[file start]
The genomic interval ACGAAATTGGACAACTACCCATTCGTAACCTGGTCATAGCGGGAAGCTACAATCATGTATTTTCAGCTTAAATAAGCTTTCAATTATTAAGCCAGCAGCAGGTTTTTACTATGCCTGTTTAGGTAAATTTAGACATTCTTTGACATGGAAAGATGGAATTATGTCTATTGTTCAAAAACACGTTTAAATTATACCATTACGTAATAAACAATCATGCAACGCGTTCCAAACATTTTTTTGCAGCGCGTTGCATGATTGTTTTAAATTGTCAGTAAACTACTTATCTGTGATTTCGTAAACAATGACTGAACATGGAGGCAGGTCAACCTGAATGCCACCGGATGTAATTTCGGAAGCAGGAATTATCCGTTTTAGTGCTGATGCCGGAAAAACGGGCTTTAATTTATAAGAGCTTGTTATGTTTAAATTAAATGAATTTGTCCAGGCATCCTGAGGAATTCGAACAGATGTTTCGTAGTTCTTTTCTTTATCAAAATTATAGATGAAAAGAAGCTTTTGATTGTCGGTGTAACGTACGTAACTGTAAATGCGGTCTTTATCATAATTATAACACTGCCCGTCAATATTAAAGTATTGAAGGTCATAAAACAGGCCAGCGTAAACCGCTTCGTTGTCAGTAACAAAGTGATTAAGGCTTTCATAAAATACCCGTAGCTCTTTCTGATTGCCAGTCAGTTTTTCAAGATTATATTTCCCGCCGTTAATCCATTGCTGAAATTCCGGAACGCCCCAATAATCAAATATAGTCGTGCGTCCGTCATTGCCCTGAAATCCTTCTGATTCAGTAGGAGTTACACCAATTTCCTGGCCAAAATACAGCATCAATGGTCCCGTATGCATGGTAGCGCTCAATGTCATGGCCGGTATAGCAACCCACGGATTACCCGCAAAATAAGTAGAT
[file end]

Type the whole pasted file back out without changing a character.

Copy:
The genomic interval ACGAAATTGGACAACTACCCATTCGTAACCTGGTCATAGCGGGAAGCTACAATCATGTATTTTCAGCTTAAATAAGCTTTCAATTATTAAGCCAGCAGCAGGTTTTTACTATGCCTGTTTAGGTAAATTTAGACATTCTTTGACATGGAAAGATGGAATTATGTCTATTGTTCAAAAACACGTTTAAATTATACCATTACGTAATAAACAATCATGCAACGCGTTCCAAACATTTTTTTGCAGCGCGTTGCATGATTGTTTTAAATTGTCAGTAAACTACTTATCTGTGATTTCGTAAACAATGACTGAACATGGAGGCAGGTCAACCTGAATGCCACCGGATGTAATTTCGGAAGCAGGAATTATCCGTTTTAGTGCTGATGCCGGAAAAACGGGCTTTAATTTATAAGAGCTTGTTATGTTTAAATTAAATGAATTTGTCCAGGCATCCTGAGGAATTCGAACAGATGTTTCGTAGTTCTTTTCTTTATCAAAATTATAGATGAAAAGAAGCTTTTGATTGTCGGTGTAACGTACGTAACTGTAAATGCGGTCTTTATCATAATTATAACACTGCCCGTCAATATTAAAGTATTGAAGGTCATAAAACAGGCCAGCGTAAACCGCTTCGTTGTCAGTAACAAAGTGATTAAGGCTTTCATAAAATACCCGTAGCTCTTTCTGATTGCCAGTCAGTTTTTCAAGATTATATTTCCCGCCGTTAATCCATTGCTGAAATTCCGGAACGCCCCAATAATCAAATATAGTCGTGCGTCCGTCATTGCCCTGAAATCCTTCTGATTCAGTAGGAGTTACACCAATTTCCTGGCCAAAATACAGCATCAATGGTCCCGTATGCATGGTAGCGCTCAATGTCATGGCCGGTATAGCAACCCACGGATTACCCGCAAAATAAGTAGAT